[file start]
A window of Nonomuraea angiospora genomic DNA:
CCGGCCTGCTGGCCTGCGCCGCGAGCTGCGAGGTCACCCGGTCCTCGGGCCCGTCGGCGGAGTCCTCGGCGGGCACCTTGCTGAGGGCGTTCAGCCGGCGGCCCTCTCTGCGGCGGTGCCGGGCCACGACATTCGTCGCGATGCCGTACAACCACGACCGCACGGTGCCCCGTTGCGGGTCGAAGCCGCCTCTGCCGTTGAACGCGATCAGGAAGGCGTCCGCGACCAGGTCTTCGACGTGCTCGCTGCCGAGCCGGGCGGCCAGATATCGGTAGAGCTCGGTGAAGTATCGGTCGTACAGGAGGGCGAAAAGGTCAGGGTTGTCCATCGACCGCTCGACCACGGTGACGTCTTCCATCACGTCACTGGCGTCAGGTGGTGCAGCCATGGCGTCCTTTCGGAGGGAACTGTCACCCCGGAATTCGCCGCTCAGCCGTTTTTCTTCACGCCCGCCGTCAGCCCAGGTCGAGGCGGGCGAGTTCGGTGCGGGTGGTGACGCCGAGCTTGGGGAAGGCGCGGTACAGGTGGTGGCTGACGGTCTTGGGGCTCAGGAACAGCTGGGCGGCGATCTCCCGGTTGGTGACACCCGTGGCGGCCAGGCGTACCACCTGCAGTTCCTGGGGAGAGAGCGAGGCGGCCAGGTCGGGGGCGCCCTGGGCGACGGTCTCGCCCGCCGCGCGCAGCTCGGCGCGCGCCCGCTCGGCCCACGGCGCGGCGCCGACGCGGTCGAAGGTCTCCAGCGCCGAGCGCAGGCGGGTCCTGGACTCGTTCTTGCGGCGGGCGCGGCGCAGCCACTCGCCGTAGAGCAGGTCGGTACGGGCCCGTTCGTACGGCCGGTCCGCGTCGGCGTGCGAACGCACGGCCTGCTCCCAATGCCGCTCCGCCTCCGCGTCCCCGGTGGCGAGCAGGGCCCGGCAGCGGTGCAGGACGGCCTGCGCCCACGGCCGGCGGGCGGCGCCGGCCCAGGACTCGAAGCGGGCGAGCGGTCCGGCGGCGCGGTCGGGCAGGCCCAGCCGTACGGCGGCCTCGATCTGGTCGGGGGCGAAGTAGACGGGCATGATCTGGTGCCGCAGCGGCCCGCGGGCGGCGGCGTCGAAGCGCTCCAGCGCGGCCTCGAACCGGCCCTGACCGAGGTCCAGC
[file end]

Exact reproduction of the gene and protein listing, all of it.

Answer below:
A window of Nonomuraea angiospora genomic DNA:
CCGGCCTGCTGGCCTGCGCCGCGAGCTGCGAGGTCACCCGGTCCTCGGGCCCGTCGGCGGAGTCCTCGGCGGGCACCTTGCTGAGGGCGTTCAGCCGGCGGCCCTCTCTGCGGCGGTGCCGGGCCACGACATTCGTCGCGATGCCGTACAACCACGACCGCACGGTGCCCCGTTGCGGGTCGAAGCCGCCTCTGCCGTTGAACGCGATCAGGAAGGCGTCCGCGACCAGGTCTTCGACGTGCTCGCTGCCGAGCCGGGCGGCCAGATATCGGTAGAGCTCGGTGAAGTATCGGTCGTACAGGAGGGCGAAAAGGTCAGGGTTGTCCATCGACCGCTCGACCACGGTGACGTCTTCCATCACGTCACTGGCGTCAGGTGGTGCAGCCATGGCGTCCTTTCGGAGGGAACTGTCACCCCGGAATTCGCCGCTCAGCCGTTTTTCTTCACGCCCGCCGTCAGCCCAGGTCGAGGCGGGCGAGTTCGGTGCGGGTGGTGACGCCGAGCTTGGGGAAGGCGCGGTACAGGTGGTGGCTGACGGTCTTGGGGCTCAGGAACAGCTGGGCGGCGATCTCCCGGTTGGTGACACCCGTGGCGGCCAGGCGTACCACCTGCAGTTCCTGGGGAGAGAGCGAGGCGGCCAGGTCGGGGGCGCCCTGGGCGACGGTCTCGCCCGCCGCGCGCAGCTCGGCGCGCGCCCGCTCGGCCCACGGCGCGGCGCCGACGCGGTCGAAGGTCTCCAGCGCCGAGCGCAGGCGGGTCCTGGACTCGTTCTTGCGGCGGGCGCGGCGCAGCCACTCGCCGTAGAGCAGGTCGGTACGGGCCCGTTCGTACGGCCGGTCCGCGTCGGCGTGCGAACGCACGGCCTGCTCCCAATGCCGCTCCGCCTCCGCGTCCCCGGTGGCGAGCAGGGCCCGGCAGCGGTGCAGGACGGCCTGCGCCCACGGCCGGCGGGCGGCGCCGGCCCAGGACTCGAAGCGGGCGAGCGGTCCGGCGGCGCGGTCGGGCAGGCCCAGCCGTACGGCGGCCTCGATCTGGTCGGGGGCGAAGTAGACGGGCATGATCTGGTGCCGCAGCGGCCCGCGGGCGGCGGCGTCGAAGCGCTCCAGCGCGGCCTCGAACCGGCCCTGACCGAGGTCCAGC